Friday, August 8, 2014
Shawnee Women and the Goddess
"The Shawnee, who lived in what is now Kentucky, believed that a deity they called "Our Grandmother" was the creator of the universe and everything in it. As the supreme goddess, her creations were always beneficial to the Shawnee directly and mankind in general. Our Grandmother, who looked like an old woman with grey hair, was mentioned in every religious rite, and the large annual ceremonials were performed specifically to worship her, thereby preserving mankind and the world.
Our Grandmother took particular care to watch out for the Shawnee women. She told the winds that they were to treat Indian women ad though they were the winds' own sisters, and she enjoined them not to stare at the women when they were naked. She also admonished the women to respect the winds. The goddess' words were not always followed by the women, however, who sometimes pulled their skirts up to their waists when the weather was cloudy in an effort to frighten the wind-borne clouds back I'm embarrassment so that the weather would be warm and sunny."
And here's the best part: a story, also from the Shawnee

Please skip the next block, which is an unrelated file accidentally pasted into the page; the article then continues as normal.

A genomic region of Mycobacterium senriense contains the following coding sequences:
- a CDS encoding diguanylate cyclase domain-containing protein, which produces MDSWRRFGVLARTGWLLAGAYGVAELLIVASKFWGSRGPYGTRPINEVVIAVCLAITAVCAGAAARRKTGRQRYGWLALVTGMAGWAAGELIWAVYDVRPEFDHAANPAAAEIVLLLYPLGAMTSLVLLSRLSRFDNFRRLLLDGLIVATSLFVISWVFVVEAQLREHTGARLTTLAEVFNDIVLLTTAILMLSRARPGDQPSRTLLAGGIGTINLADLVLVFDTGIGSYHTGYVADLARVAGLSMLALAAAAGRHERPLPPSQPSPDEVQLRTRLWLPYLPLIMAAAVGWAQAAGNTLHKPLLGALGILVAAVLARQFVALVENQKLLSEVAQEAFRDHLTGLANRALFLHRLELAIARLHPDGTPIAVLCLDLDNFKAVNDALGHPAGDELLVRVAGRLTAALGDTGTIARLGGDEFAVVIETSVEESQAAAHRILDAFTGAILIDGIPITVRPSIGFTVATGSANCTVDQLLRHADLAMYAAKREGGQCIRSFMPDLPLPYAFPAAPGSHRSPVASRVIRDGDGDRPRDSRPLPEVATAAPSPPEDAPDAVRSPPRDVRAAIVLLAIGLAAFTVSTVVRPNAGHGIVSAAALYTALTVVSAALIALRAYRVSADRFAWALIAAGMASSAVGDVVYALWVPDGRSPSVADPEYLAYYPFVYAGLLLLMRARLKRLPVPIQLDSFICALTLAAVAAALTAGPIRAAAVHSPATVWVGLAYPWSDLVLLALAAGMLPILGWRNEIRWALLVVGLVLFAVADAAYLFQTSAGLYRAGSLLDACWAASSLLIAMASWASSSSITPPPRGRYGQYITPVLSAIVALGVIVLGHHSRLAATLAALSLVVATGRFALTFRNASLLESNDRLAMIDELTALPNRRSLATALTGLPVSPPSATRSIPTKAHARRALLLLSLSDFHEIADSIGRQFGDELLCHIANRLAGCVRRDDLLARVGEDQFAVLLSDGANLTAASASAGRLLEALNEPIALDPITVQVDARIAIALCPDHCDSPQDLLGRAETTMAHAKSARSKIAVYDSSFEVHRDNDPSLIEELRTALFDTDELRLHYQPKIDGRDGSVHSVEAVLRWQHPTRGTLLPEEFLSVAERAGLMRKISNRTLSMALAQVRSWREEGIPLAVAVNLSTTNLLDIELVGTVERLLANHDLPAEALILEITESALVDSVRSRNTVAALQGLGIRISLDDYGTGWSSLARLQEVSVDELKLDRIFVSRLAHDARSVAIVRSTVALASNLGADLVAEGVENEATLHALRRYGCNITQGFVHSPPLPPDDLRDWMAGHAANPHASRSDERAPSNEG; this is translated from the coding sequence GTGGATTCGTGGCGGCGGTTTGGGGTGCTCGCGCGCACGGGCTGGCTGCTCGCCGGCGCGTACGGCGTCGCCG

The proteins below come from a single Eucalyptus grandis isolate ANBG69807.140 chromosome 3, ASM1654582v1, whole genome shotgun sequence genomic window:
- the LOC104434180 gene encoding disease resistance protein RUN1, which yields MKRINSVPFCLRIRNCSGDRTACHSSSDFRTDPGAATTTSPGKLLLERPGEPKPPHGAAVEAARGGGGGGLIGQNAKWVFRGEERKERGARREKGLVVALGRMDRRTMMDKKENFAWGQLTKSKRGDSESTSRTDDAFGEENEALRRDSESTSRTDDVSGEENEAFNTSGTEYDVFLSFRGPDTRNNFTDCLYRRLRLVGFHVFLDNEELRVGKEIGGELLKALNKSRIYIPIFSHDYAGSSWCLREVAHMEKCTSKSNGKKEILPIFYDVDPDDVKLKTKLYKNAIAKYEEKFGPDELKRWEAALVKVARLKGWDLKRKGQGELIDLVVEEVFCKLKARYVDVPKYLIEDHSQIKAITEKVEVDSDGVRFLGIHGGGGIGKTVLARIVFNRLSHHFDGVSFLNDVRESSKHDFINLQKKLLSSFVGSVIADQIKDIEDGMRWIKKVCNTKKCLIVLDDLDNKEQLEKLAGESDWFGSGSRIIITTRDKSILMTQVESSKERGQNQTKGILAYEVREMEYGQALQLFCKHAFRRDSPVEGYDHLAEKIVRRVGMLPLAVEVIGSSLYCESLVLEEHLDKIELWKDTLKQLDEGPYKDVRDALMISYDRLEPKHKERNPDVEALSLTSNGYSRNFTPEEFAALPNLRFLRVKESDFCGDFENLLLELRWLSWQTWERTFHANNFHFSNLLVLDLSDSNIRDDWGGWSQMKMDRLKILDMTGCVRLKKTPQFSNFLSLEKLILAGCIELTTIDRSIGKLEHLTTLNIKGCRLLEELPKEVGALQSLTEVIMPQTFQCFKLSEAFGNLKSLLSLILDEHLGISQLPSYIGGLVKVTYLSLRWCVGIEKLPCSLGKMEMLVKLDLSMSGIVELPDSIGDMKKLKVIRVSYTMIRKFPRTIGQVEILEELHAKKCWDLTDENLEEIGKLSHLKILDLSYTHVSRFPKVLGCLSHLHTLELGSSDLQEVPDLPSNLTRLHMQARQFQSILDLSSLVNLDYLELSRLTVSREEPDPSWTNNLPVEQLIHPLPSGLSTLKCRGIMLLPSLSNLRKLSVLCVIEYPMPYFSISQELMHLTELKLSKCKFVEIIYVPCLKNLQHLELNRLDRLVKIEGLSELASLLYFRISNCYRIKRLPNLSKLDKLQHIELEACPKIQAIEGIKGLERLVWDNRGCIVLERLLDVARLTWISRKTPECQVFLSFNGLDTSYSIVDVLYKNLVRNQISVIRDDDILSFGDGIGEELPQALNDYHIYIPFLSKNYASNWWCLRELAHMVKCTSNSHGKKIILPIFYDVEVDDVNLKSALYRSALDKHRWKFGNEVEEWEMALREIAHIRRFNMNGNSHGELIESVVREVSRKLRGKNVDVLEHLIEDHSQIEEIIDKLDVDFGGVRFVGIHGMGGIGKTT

The Return of the Corn Person
"A long time ago two old women lived with a man. One say the women went away and left the man home alone. After waiting all day he got hungry and went to find some roasting ears of corn. When he got to the field he began to take ears off the stalk and found an ear that had a part that looked just like a vagina. He remembered hearing something about that and said to himself, "I hear that the Corn Person, our mother, is a woman. If this is true she will be embarrassed now when I have intercourse with her." Then he pulled out his penis and stuck it in a hole in the corn. Then he went back to his house.
The next day the old women arose early and went to look for corn. When they got to the field it was empty - the corn had all vanished. The Corn Person had fled to Our Grandmother who had created her.
Someone went after her and had to cross four oceans to find her. Corn Person was persuaded to rerun to earth only when the rescuer argued that it was Our Grandmother's intention that she should benefit the Shawnee on earth."
-Carolyn Niethammer, Daughters of the Earth: The Lives and Legends of American Indian Women